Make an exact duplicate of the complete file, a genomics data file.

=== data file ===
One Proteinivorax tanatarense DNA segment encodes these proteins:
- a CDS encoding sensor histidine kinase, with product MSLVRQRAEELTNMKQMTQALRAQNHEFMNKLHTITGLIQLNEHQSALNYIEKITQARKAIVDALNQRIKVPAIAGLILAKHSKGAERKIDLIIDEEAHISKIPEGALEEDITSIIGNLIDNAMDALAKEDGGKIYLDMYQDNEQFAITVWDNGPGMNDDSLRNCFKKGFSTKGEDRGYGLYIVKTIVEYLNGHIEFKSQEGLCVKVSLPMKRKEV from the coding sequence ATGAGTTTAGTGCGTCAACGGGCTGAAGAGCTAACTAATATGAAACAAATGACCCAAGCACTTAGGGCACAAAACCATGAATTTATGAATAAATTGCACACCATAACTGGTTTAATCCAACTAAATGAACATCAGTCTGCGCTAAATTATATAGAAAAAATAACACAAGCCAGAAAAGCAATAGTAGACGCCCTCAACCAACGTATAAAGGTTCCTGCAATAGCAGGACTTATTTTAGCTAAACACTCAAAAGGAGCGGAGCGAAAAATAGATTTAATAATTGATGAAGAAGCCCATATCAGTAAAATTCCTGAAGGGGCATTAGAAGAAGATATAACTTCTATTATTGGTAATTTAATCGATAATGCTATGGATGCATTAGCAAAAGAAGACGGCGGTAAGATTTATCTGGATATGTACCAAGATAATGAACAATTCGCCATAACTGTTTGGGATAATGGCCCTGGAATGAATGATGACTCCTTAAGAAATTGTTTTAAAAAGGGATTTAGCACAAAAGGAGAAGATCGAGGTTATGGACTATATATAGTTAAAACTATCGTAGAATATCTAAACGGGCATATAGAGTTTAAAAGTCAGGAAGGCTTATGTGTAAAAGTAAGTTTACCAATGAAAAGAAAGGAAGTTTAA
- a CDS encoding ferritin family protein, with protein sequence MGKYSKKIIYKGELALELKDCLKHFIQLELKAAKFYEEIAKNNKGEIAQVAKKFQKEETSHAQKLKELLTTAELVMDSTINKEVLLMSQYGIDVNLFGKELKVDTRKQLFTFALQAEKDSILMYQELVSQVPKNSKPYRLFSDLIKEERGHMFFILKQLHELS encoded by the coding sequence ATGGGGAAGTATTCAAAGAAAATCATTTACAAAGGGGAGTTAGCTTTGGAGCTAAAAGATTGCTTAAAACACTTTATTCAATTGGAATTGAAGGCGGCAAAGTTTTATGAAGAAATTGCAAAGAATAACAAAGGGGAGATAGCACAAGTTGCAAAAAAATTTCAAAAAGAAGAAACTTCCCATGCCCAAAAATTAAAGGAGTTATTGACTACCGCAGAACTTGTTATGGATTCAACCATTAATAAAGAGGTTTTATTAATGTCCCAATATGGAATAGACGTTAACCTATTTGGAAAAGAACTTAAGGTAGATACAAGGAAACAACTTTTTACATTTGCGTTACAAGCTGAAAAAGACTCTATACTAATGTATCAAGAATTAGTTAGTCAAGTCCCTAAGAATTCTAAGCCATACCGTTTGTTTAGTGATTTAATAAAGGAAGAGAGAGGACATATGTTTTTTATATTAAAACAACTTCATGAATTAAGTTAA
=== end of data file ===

One Proteinivorax tanatarense DNA segment encodes these proteins:
- a CDS encoding sensor histidine kinase, with product MSLVRQRAEELTNMKQMTQALRAQNHEFMNKLHTITGLIQLNEHQSALNYIEKITQARKAIVDALNQRIKVPAIAGLILAKHSKGAERKIDLIIDEEAHISKIPEGALEEDITSIIGNLIDNAMDALAKEDGGKIYLDMYQDNEQFAITVWDNGPGMNDDSLRNCFKKGFSTKGEDRGYGLYIVKTIVEYLNGHIEFKSQEGLCVKVSLPMKRKEV from the coding sequence ATGAGTTTAGTGCGTCAACGGGCTGAAGAGCTAACTAATATGAAACAAATGACCCAAGCACTTAGGGCACAAAACCATGAATTTATGAATAAATTGCACACCATAACTGGTTTAATCCAACTAAATGAACATCAGTCTGCGCTAAATTATATAGAAAAAATAACACAAGCCAGAAAAGCAATAGTAGACGCCCTCAACCAACGTATAAAGGTTCCTGCAATAGCAGGACTTATTTTAGCTAAACACTCAAAAGGAGCGGAGCGAAAAATAGATTTAATAATTGATGAAGAAGCCCATATCAGTAAAATTCCTGAAGGGGCATTAGAAGAAGATATAACTTCTATTATTGGTAATTTAATCGATAATGCTATGGATGCATTAGCAAAAGAAGACGGCGGTAAGATTTATCTGGATATGTACCAAGATAATGAACAATTCGCCATAACTGTTTGGGATAATGGCCCTGGAATGAATGATGACTCCTTAAGAAATTGTTTTAAAAAGGGATTTAGCACAAAAGGAGAAGATCGAGGTTATGGACTATATATAGTTAAAACTATCGTAGAATATCTAAACGGGCATATAGAGTTTAAAAGTCAGGAAGGCTTATGTGTAAAAGTAAGTTTACCAATGAAAAGAAAGGAAGTTTAA
- a CDS encoding ferritin family protein, with protein sequence MGKYSKKIIYKGELALELKDCLKHFIQLELKAAKFYEEIAKNNKGEIAQVAKKFQKEETSHAQKLKELLTTAELVMDSTINKEVLLMSQYGIDVNLFGKELKVDTRKQLFTFALQAEKDSILMYQELVSQVPKNSKPYRLFSDLIKEERGHMFFILKQLHELS encoded by the coding sequence ATGGGGAAGTATTCAAAGAAAATCATTTACAAAGGGGAGTTAGCTTTGGAGCTAAAAGATTGCTTAAAACACTTTATTCAATTGGAATTGAAGGCGGCAAAGTTTTATGAAGAAATTGCAAAGAATAACAAAGGGGAGATAGCACAAGTTGCAAAAAAATTTCAAAAAGAAGAAACTTCCCATGCCCAAAAATTAAAGGAGTTATTGACTACCGCAGAACTTGTTATGGATTCAACCATTAATAAAGAGGTTTTATTAATGTCCCAATATGGAATAGACGTTAACCTATTTGGAAAAGAACTTAAGGTAGATACAAGGAAACAACTTTTTACATTTGCGTTACAAGCTGAAAAAGACTCTATACTAATGTATCAAGAATTAGTTAGTCAAGTCCCTAAGAATTCTAAGCCATACCGTTTGTTTAGTGATTTAATAAAGGAAGAGAGAGGACATATGTTTTTTATATTAAAACAACTTCATGAATTAAGTTAA